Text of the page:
Entrepreneurs and business leaders must keep listening and learning – if they don’t, their business won’t adapt to the modern world or grow. With this in mind, I’ve been using my time while travelling to catch up on the Virgin Podcast. I find the conversations to be wonderfully insightful.
One that has recently caught my attention features English entrepreneur, and owner of shirt business, Charles Tyrwhitt, Nick Wheeler. In the interview Nick talks us through his tumultuous, yet fruitful business journey, and highlights some very useful advice in the process. One theme that I took away from the interview is that there are certain questions that all entrepreneurs should ask themselves.
Here they are…
What is/was your motivation for starting out in business?
Like yours truly, Nick primarily went into business to create something that made a difference in people’s lives. “I’m going to go and find the best quality fabric I can find, and I’m going to take it to the best shirt maker in the world, and I will make the best shirts in the world, and I will sell them at a very low margin, and I will sell lots of them.” He wanted his high volume, low value business model to help people of all backgrounds feel good about themselves. As Nick explains, “You don’t have to be rich to feel really good about yourself.” In my opinion, If you aren’t making a difference in other people’s lives, you shouldn’t be in business – it’s that simple.
Are you passionate about what you’re doing?
Nick likens running a business to running a marathon: “Take your time to work out what you want to do in your life… with a bit of luck, if you decide well, then remember that it’s not a sprint. Put in the time and the effort, and really persevere, then you will make a great success of it.” Not all marathon runners are specifically passionate about running, but instead about the reason why they are running or the sense of accomplishment they feel when they complete the course. Passion is essential to running a business, because just like in a marathon, passion will keep you going through the long hours, positive during the moments of stress, and determined throughout the challenges.
Are you the right person to run your business?
"As an entrepreneur, the only question you need to ask yourself is: who is the right person to run your business. And for a long time it will be you, but there comes a time when it’s not. There’s a lot of entrepreneurs that are still running businesses that they shouldn’t be running, and those businesses don’t grow… they (entrepreneurs) think it’s external forces, and they blame the economy and the market, and the competition, and ultimately it’s them.” This can be a hard thing to swallow for many business leaders, but it’s a very important question to answer. The smartest thing I ever did was to find people with better skills than me to run Virgin’s businesses on a day-to-day basis. And by removing myself from the nitty-gritty, I’ve been able to see the bigger picture and focus on growth. All entrepreneurs should learn the art of delegation.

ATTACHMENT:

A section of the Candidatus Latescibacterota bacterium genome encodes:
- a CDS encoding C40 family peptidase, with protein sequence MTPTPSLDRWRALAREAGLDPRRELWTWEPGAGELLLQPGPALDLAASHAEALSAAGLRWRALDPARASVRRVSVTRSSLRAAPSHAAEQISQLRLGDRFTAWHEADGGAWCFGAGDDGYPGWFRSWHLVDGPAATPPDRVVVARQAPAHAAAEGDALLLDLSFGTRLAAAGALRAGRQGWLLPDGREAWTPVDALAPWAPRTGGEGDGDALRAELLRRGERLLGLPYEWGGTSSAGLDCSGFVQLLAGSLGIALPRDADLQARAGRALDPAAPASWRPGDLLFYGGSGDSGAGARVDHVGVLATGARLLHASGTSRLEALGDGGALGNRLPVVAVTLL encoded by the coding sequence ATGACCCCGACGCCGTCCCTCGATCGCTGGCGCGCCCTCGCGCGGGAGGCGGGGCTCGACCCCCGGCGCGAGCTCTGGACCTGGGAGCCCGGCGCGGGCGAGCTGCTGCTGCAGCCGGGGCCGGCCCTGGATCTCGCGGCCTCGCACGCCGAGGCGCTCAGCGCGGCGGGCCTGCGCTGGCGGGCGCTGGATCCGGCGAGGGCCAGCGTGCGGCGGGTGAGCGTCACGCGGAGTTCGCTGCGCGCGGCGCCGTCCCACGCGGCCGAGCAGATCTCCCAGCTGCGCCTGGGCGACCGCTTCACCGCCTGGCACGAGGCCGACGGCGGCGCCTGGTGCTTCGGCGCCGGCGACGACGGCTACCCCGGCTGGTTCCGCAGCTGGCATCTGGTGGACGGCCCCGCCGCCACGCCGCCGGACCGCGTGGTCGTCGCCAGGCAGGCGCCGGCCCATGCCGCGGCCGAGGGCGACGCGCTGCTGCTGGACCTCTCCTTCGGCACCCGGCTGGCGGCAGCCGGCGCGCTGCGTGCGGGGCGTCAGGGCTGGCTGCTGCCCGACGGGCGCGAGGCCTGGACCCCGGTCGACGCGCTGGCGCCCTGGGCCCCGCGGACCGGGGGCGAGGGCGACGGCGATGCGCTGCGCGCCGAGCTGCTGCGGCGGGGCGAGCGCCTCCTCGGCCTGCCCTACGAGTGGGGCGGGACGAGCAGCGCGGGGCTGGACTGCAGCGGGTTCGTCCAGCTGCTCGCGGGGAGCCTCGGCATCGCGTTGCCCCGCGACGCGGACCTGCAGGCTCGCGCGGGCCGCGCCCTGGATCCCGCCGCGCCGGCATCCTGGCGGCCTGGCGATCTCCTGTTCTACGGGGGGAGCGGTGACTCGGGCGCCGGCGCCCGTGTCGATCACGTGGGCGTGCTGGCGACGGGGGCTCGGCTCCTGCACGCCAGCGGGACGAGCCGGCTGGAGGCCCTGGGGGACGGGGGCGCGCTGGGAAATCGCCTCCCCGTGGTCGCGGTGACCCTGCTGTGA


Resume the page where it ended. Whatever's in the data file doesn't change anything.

Does your product or service stand out?
There’s absolutely no point in going into business with a product or service that doesn’t disrupt or improve the market. Nick highlights this by saying, “I wanted to make it slightly different, slightly quirky, and slightly fun – and I think that’s what we’ve tried to do all the way through… It’s about better quality, better value, better service. It doesn’t matter what you do, just do it better than somebody else.”
Are you learning from the mistakes you’ve made?
“Out of adversity comes great advantage” – I couldn’t agree more with this point. As Nick says, “You don’t really know it until you do it. Until you make those mistakes yourself, and then you really learn from it... Make a mistake, learn for it – move on, you’ll be a better person, you’ll do better in the business, you’ll do a better job.” Growing a successful business is a lot like learning to walk: you don’t do it by following the rules, you learn by doing and failing over.
Have you asked yourself these questions? If you haven’t already, it’s about time you did. Do you have another question that you think all entrepreneurs should ask themselves? I’d love to hear it in the comments below.
I really enjoyed listening to Nick’s story – it has some eerie similarities to my own, particularly the fact that one of his first businesses was selling Christmas trees. I encourage you to listen to the podcast in full, and check back in each week for a new Virgin Podcast.